Corruption probe cast cloud over SUNY
The corruption scandal swirling around some of Gov. Cuomo’s aides has cast a cloud over SUNY.
The corruption and contract-fixing scandal swirling around some of Gov. Andrew Cuomo’s top aides and campaign donors has cast a cloud over SUNY that will likely not go away anytime soon.
This week SUNY Provost Alexander Cartwright, who has temporarily taken over for ousted SUNY Poly President Alain Kaloyeros, took steps to try to return normalcy to the flagship campus as well as a satellite campus in Utica, promising that the academic mission will “proceed without interruption.”
The move came as Cuomo blamed SUNY for the scandal, saying its procurement system opened the door to massive fraud. SUNY officials didn’t dispute Cuomo’s assertion.
Asked during a stop in Syracuse to explain allegations of “corruption happening in your office, right under your nose,” Cuomo he knew nothing because “this happened through the State University of New York, the SUNY system’s purchasing and procurement process. And the allegations are that nine individuals basically defrauded the procurement process.”
Federal prosecutors have also alleged Cuomo’s former top aide, Joe Percoco, took hundreds of thousands of dollars in bribes from a utility company seeking state guarantees for power purchases worth millions of dollars. Those alleged payoffs had nothing to do with SUNY.
In Syracuse, Cuomo repeated his statement that he knew nothing about the corruption scheme until the FBI swooped in and charged nine of his associates. One has already pleaded guilty to all charges, lobbyist Todd Howe of Washington, D.C., a longtime aide and associate of the Cuomo family.
Cuomo has not been accused of any wrongdoing.
The alleged SUNY crimes involve both Howe and Kaloyeros, who is credited with building SUNY Poly, recognized internationally as a center for technology research and development. He was suspended without pay as president of SUNY Poly after his arrest and his presence has been wiped from the campus, including the removal of billboard size photo posters he had erected of himself posing with Cuomo and others.
It doesn’t appear Kaloyeros is going quietly. “Never kick me when I’m down, because when I get back up ... you’re f---d,” he posted this week in a meme on Facebook that was later taken down.
As he had in Buffalo when news of the arrests first broke, Cuomo focused his Syracuse comments on the economic development projects, not the bombshell charges that his aides and donors conspired to fix contracts in exchange for money for his re-election campaign and bribes.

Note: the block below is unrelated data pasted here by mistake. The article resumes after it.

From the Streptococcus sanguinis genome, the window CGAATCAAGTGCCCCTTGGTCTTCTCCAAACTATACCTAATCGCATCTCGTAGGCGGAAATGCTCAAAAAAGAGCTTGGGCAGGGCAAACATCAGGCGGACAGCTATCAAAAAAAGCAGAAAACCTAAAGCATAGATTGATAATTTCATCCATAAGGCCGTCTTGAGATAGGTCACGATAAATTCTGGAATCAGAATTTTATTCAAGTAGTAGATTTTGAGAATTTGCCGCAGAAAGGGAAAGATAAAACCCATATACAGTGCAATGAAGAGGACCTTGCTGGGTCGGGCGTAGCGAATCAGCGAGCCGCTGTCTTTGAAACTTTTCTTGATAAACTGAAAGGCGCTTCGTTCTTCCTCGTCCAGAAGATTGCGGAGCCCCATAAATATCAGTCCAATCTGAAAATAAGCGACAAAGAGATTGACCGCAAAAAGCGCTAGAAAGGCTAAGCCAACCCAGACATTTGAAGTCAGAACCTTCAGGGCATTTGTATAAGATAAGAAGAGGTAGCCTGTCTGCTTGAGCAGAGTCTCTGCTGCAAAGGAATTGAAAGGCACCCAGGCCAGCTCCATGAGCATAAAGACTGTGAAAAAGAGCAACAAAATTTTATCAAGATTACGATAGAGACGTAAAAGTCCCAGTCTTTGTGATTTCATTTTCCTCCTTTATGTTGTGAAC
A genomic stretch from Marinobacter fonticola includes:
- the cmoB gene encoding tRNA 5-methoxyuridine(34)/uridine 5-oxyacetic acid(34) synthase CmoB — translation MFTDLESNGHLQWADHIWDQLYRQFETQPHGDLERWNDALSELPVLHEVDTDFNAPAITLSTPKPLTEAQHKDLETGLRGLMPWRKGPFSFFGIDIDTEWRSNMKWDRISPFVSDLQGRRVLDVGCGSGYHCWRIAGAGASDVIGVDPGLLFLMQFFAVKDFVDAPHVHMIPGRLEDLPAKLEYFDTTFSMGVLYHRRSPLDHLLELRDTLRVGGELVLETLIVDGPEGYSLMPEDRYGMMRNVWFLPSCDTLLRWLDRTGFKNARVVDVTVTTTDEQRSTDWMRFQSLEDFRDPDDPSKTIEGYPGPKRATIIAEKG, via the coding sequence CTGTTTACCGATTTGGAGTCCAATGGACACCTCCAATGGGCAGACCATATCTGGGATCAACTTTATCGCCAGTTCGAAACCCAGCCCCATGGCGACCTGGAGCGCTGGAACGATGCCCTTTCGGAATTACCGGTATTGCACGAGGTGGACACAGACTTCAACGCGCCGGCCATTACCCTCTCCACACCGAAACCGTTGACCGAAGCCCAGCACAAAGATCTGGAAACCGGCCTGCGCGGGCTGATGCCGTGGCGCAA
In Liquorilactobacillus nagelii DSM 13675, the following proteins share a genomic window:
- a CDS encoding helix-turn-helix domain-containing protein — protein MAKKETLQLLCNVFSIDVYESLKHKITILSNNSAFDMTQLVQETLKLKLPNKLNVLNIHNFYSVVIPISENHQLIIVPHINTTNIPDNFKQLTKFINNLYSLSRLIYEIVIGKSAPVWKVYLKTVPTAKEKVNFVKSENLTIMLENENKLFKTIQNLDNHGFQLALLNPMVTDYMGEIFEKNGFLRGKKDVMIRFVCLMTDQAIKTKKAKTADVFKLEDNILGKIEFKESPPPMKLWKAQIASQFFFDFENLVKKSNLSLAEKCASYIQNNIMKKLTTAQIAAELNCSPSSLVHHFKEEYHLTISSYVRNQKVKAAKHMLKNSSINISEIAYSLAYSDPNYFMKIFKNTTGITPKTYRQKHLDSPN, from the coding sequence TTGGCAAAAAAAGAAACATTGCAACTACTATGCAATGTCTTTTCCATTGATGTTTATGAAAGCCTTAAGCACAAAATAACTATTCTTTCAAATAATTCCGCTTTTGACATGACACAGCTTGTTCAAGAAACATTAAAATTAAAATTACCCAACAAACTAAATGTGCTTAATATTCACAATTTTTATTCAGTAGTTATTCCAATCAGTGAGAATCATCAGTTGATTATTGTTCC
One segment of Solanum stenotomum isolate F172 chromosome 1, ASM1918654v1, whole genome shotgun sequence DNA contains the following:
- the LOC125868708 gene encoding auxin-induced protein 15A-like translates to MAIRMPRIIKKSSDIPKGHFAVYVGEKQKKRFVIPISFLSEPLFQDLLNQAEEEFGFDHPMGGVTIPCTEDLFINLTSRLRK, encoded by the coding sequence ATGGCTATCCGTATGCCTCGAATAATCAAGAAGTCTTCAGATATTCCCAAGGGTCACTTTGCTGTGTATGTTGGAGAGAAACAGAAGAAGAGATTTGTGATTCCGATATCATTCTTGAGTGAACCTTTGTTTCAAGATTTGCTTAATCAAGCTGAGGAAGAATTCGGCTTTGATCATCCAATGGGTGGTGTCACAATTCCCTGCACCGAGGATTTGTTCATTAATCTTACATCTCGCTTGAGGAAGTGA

“My focus is on getting the projects up and getting the projects running,” Cuomo said. “The developers that the U.S. Attorney is looking at, basically the service they provided was they built buildings. We have the buildings, the buildings were built. The buildings were built on time and on budget and we’re now using the buildings.”
“If the U.S. Attorney proves that the state was ripped off and it cost the taxpayers money, we’ll go after that money to return it to the taxpayers,” he added. “But we have the buildings, the buildings are built. I now want to make sure and move forward to get those business in those building and get those jobs created, because that’s what it’s all about.” The building projects are located in Albany, Syracuse and Buffalo, where the biggest has been completed — a $750 million state-owned factory for a company called SolarCity.
Lobbyist Howe, 56, has pleaded guilty and is cooperating with U.S. Attorney Preet Bharara’s prosecution of the others. Howe, who was a confidant of Cuomo and a former close aide to Mario Cuomo, pleaded guilty to eight felony charges relating to honest services fraud, extortion, wire fraud, bribery and tax fraud. He faces 20 years in prison.
The others facing an assortment of felony charges include his former top aide Percoco, 47, of South Salem; SUNY Poly President Alain Kaloyeros, 60, of Slingerlands; Joseph Nicolla, 59, of Schenectady, the president of Columbia Development; Peter Galbraith Kelly Jr., 53, of Canterbury, Connecticut, a utility executive accused of making payoffs to Percoco; Steven Aiello, 58 of Fayetteville, president of COR Development, a SUNY contractor; Joseph Gerardi, 57, of Fayetteville, COR’s general counsel; Louis Ciminelli, 61, of Buffalo, the president of LCCiminelli; and company executives Michael Laipple, 51, of Orchard Park; and Kevin Schuler, 45 of North Tonawand, who are charged with helping to rig state contracts so that LPCiminelli would be chosen to build the $750 million factory Cuomo is leasing to SolarCity for $1 a year.
Alain Kaloyeros, president of SUNY Polytechnic Institute awaits his arraignment on state charges while sitting in a courtroom at Albany City Courthouse on Sept. 23 in Albany. The state complaint alleges Kaloyeros agreed to steer construction contract awards to hand-picked companies.